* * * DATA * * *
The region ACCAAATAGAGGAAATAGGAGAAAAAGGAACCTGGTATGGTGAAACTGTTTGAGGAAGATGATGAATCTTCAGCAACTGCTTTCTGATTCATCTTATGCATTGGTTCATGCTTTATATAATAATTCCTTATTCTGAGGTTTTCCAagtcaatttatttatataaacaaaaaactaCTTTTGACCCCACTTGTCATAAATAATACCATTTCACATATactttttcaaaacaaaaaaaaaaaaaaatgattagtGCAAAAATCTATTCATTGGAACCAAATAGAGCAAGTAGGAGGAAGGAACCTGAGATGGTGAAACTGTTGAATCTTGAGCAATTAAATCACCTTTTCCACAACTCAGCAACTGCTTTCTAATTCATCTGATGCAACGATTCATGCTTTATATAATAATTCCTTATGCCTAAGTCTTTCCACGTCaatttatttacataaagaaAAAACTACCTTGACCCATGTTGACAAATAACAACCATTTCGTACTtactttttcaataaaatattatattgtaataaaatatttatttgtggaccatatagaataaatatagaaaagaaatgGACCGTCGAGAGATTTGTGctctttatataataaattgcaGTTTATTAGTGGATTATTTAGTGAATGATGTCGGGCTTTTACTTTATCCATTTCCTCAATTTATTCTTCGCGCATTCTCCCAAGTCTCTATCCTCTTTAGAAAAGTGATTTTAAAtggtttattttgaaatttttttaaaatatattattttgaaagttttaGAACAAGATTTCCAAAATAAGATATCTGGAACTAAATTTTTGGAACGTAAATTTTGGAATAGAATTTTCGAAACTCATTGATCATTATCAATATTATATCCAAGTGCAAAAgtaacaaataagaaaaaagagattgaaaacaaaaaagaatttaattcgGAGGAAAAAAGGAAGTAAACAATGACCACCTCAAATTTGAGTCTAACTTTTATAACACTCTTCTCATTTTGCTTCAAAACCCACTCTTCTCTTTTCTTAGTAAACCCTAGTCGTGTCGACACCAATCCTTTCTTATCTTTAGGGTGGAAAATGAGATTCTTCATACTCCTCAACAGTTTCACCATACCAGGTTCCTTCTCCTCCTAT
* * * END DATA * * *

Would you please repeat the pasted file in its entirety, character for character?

The region ACCAAATAGAGGAAATAGGAGAAAAAGGAACCTGGTATGGTGAAACTGTTTGAGGAAGATGATGAATCTTCAGCAACTGCTTTCTGATTCATCTTATGCATTGGTTCATGCTTTATATAATAATTCCTTATTCTGAGGTTTTCCAagtcaatttatttatataaacaaaaaactaCTTTTGACCCCACTTGTCATAAATAATACCATTTCACATATactttttcaaaacaaaaaaaaaaaaaaatgattagtGCAAAAATCTATTCATTGGAACCAAATAGAGCAAGTAGGAGGAAGGAACCTGAGATGGTGAAACTGTTGAATCTTGAGCAATTAAATCACCTTTTCCACAACTCAGCAACTGCTTTCTAATTCATCTGATGCAACGATTCATGCTTTATATAATAATTCCTTATGCCTAAGTCTTTCCACGTCaatttatttacataaagaaAAAACTACCTTGACCCATGTTGACAAATAACAACCATTTCGTACTtactttttcaataaaatattatattgtaataaaatatttatttgtggaccatatagaataaatatagaaaagaaatgGACCGTCGAGAGATTTGTGctctttatataataaattgcaGTTTATTAGTGGATTATTTAGTGAATGATGTCGGGCTTTTACTTTATCCATTTCCTCAATTTATTCTTCGCGCATTCTCCCAAGTCTCTATCCTCTTTAGAAAAGTGATTTTAAAtggtttattttgaaatttttttaaaatatattattttgaaagttttaGAACAAGATTTCCAAAATAAGATATCTGGAACTAAATTTTTGGAACGTAAATTTTGGAATAGAATTTTCGAAACTCATTGATCATTATCAATATTATATCCAAGTGCAAAAgtaacaaataagaaaaaagagattgaaaacaaaaaagaatttaattcgGAGGAAAAAAGGAAGTAAACAATGACCACCTCAAATTTGAGTCTAACTTTTATAACACTCTTCTCATTTTGCTTCAAAACCCACTCTTCTCTTTTCTTAGTAAACCCTAGTCGTGTCGACACCAATCCTTTCTTATCTTTAGGGTGGAAAATGAGATTCTTCATACTCCTCAACAGTTTCACCATACCAGGTTCCTTCTCCTCCTAT